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The Smithsonian's HistoryWired project

By wiredog in MLP
Thu Aug 16, 2001 at 12:37:03 AM EST
Tags: Internet (all tags)

The HistoryWired project of the Smithsonian Institution is an experimental online tour of the Museum of American History. It has a cool interface (written in java, more details here) and a system for users to rate the exhibits presented. It's very slow, has lots of pop-ups, and only has about 500 objects online so far. Great idea, though.

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The Smithsonian's HistoryWired project | 13 comments (7 topical, 6 editorial, 0 hidden)
My vote (2.50 / 2) (#1)
by ucblockhead on Wed Aug 15, 2001 at 12:41:15 PM EST

Sounds cool, but had to vote 0 because the damn thing never loaded, after fifteen minutes.
This is k5. We're all tools - duxup
This is old news... (2.50 / 2) (#3)
by greyrat on Wed Aug 15, 2001 at 01:08:40 PM EST

...and it needs a lot of work! Still I'll +1 ya' because it's definately MLP
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"Watch out for me nobbystyles, Gromit!"

ick (3.00 / 1) (#5)
by core10k on Wed Aug 15, 2001 at 02:03:44 PM EST

Terrible interface; I'm sad that this kind of crap ever escapes from academic research labaratories.

Interface (none / 0) (#6)
by The Larch on Wed Aug 15, 2001 at 02:44:26 PM EST

I have to concur. Interesting but not really appropriate.

I've always been impressed by smartmoney.com's very clever use of Java applets to provide interactive and intuitive views on all sorts of market data. However, I'm not at all convinced their Map of the Market metaphor is suited for organizing historical exhibits -- there are too many dimensions (category keywords) to map into a 2d grid, and while being able to quickly highlight exhibits matching various combinations of categorizations, the graphical distribution across the grid doesn't convey convey any useful information, and having to mouseover or zoom in on the display to see the names of the exhibits limits its usefulness as a simple keyword search mechanism. Also, the applet doesn't quite fit into the bounding box on my (unix) browser, I may be missing several of the categories on top of the grid.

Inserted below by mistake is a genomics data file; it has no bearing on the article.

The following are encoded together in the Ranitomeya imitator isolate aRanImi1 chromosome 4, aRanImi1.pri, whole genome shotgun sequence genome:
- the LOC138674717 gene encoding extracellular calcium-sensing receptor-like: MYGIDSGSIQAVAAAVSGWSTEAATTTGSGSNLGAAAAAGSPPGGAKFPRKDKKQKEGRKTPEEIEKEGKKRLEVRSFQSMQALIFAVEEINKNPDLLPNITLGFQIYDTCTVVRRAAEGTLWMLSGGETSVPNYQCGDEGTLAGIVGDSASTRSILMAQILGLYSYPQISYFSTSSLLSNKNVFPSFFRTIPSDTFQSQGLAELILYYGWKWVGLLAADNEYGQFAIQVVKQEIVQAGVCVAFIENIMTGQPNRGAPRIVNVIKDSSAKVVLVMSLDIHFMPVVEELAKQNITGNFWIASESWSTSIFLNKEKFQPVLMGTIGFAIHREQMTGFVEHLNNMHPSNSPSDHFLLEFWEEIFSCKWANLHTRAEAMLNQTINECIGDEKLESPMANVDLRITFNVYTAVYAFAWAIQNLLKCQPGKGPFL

The exhibits themselves (ordinary HTML pages) are quite well presented and often provide links to additional information. Allowing your visitors to "rate" the exhibits seems of limited usefulness, except to give the exhibitors a better idea of what the public likes. Too bad the site is so slow just now -- I'd have browsed some more, but two minutes to load a page is too long to wait.

[ Parent ]

Oh FFS (none / 0) (#8)
by spacejack on Wed Aug 15, 2001 at 04:18:43 PM EST

Why is it that given the chance to show some interesting historical artifacts, art, or whatever the hell it is, the designers always seem to be hell-bent on showing off their coding skillz instead of the actual material?

Gimme plain HTML and a few server scripts, and I'd kick that overpriced Java team's ass any day of the week. There's nothing on that site I could see that needs any kind of "gee-whiz" interface coding.

no way! (none / 0) (#13)
by pallex on Thu Aug 16, 2001 at 11:45:28 AM EST

A website isnt a website unless its got frames, Flash animations, a slow interface to a database, loads of irritating ads which flash and crash, a mouse which changes appearance depending on which part of the screen its over (and preferably with a `ooh thats cute` trail of javascript-managed pictures following the mouse around)...

It reminds me of the Amiga demo scene (probably because its done by the same people) where you needed a scrolly message, sprite-starfield, dodgy soundtracker music (with 4 images which change sort of vaguely in time with the music), a spinning box (for christs sake!) and a nice crash when you try to quit.

[ Parent ]
From the newspaper (none / 0) (#12)
by wiredog on Thu Aug 16, 2001 at 07:40:24 AM EST

The story in the Washington Post

If there's a choice between performance and ease of use, Linux will go for performance every time. -- Jerry Pournelle
The Smithsonian's HistoryWired project | 13 comments (7 topical, 6 editorial, 0 hidden)
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